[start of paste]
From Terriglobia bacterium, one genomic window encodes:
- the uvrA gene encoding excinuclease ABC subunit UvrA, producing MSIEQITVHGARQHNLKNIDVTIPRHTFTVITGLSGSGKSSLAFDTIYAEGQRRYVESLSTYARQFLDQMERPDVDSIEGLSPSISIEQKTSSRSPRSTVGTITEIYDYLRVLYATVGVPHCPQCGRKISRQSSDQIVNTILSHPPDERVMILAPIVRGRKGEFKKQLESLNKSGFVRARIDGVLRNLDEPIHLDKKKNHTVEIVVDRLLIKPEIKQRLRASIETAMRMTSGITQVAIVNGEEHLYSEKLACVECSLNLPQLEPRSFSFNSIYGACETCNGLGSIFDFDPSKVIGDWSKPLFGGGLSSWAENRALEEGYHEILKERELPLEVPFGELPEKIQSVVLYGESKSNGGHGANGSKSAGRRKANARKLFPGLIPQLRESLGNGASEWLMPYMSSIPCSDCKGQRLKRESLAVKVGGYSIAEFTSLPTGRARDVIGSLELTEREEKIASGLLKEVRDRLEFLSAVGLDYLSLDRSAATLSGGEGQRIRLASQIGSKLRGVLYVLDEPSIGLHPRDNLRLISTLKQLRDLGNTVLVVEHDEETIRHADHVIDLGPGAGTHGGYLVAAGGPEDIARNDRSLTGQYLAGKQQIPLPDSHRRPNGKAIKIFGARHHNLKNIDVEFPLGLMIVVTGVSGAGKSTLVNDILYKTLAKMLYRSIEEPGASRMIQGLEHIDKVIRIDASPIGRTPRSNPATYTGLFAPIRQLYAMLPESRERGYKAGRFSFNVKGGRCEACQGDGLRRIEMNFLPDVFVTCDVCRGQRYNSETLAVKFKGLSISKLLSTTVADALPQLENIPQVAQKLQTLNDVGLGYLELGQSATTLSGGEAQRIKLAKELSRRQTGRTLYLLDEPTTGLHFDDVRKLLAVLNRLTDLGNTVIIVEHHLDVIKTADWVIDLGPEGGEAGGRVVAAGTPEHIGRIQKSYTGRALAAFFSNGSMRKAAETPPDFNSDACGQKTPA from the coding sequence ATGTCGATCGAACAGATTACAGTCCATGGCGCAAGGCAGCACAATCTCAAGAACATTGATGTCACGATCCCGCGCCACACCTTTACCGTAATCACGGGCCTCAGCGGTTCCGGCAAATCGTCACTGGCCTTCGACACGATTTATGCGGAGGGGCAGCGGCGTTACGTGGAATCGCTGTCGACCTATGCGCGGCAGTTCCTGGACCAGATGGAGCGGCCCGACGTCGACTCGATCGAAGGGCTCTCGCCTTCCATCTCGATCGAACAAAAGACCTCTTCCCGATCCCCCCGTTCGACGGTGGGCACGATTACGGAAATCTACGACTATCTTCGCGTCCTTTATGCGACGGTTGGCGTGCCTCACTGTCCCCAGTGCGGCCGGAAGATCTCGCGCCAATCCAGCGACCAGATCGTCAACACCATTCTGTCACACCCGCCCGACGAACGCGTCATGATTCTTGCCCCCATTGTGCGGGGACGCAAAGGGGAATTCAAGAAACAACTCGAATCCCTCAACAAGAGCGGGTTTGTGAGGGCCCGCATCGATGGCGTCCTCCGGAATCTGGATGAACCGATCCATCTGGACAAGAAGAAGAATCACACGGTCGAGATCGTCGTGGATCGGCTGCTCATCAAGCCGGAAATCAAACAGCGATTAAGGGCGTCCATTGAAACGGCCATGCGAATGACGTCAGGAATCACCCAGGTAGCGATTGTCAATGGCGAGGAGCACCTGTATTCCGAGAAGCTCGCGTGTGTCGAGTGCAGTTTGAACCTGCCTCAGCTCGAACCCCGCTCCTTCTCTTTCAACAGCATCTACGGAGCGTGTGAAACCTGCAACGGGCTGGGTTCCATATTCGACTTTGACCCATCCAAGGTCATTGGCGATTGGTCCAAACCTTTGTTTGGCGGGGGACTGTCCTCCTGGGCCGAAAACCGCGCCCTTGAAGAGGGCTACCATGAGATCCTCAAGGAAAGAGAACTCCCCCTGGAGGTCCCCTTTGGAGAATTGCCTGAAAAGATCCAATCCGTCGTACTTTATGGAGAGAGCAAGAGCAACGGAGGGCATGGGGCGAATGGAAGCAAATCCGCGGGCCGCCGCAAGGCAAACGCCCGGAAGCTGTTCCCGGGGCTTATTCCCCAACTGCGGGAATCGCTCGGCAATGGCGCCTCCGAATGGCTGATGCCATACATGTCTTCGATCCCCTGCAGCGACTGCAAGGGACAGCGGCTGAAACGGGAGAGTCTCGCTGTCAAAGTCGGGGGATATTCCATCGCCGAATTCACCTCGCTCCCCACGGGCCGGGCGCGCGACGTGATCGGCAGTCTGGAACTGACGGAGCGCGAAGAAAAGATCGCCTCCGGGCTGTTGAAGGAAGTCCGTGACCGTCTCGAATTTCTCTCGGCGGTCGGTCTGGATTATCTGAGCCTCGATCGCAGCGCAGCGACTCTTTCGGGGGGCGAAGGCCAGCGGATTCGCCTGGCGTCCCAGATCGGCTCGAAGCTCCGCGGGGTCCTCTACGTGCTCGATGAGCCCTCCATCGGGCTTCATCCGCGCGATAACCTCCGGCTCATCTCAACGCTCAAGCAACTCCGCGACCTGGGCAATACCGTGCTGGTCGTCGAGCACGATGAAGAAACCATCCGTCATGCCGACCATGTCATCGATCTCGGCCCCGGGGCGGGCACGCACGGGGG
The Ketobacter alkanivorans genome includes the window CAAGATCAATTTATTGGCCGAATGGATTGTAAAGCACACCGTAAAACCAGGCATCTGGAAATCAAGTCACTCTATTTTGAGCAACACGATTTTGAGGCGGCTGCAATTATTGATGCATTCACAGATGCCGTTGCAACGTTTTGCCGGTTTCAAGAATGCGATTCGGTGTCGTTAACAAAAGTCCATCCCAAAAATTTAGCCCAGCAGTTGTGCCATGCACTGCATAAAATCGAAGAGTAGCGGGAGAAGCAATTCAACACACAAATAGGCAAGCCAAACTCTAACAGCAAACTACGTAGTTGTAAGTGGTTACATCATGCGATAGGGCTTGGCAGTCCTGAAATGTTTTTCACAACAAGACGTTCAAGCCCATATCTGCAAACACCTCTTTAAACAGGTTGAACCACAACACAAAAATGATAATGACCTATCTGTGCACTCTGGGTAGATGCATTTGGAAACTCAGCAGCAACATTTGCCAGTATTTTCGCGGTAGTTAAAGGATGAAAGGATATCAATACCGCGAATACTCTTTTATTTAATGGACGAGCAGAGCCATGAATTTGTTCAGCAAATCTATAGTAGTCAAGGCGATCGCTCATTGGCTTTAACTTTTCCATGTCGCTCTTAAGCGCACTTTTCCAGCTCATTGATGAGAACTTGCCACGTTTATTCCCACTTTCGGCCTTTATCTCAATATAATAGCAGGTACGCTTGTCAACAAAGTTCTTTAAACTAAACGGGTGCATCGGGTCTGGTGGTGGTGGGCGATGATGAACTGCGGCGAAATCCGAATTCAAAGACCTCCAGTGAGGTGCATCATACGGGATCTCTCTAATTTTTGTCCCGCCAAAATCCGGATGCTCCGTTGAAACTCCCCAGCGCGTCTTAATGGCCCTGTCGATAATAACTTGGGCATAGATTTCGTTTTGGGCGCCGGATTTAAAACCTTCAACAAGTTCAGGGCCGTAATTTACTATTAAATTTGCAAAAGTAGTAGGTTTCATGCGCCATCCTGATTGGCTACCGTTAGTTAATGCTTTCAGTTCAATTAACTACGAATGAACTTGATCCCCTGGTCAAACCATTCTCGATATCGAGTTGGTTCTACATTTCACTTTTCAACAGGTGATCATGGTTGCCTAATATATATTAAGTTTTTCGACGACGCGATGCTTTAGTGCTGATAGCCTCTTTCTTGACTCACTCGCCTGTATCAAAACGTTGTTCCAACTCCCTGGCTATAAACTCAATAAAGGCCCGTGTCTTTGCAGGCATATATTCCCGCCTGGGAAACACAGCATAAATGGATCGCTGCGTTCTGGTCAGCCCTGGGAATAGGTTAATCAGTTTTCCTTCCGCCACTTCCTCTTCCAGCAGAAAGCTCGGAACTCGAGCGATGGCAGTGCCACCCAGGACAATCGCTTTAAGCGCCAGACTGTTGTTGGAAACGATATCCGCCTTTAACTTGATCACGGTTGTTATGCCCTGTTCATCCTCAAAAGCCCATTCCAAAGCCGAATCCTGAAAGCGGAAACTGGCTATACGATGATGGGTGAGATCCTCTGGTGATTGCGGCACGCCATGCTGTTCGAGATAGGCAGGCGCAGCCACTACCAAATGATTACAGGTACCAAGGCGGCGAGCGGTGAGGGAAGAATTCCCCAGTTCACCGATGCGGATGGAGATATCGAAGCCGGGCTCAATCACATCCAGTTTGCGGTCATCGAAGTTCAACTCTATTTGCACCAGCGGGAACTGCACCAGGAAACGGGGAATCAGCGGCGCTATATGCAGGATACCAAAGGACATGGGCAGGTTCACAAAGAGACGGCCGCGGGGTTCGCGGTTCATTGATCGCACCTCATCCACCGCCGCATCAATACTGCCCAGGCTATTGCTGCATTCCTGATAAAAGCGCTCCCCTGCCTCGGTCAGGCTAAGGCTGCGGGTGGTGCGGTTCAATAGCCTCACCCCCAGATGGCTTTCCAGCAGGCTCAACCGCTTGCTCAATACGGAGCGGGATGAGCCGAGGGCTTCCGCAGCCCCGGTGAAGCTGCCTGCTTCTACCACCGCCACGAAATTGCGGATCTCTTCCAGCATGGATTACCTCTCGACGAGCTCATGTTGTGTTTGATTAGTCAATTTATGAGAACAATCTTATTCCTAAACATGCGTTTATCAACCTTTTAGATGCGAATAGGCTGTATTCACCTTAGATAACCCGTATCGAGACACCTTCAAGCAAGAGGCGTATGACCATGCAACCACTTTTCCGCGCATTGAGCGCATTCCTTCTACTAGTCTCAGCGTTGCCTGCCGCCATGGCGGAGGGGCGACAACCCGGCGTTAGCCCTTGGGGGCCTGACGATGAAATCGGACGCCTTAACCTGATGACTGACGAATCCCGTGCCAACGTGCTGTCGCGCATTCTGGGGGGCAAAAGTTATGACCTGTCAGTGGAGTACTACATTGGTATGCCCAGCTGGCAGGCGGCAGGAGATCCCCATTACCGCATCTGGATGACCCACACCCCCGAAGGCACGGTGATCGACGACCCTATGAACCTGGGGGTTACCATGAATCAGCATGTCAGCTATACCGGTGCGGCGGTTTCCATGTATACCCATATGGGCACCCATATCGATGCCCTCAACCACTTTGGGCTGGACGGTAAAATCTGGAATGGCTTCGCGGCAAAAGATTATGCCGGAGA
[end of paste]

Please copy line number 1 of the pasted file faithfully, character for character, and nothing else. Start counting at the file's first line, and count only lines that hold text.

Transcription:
From Terriglobia bacterium, one genomic window encodes: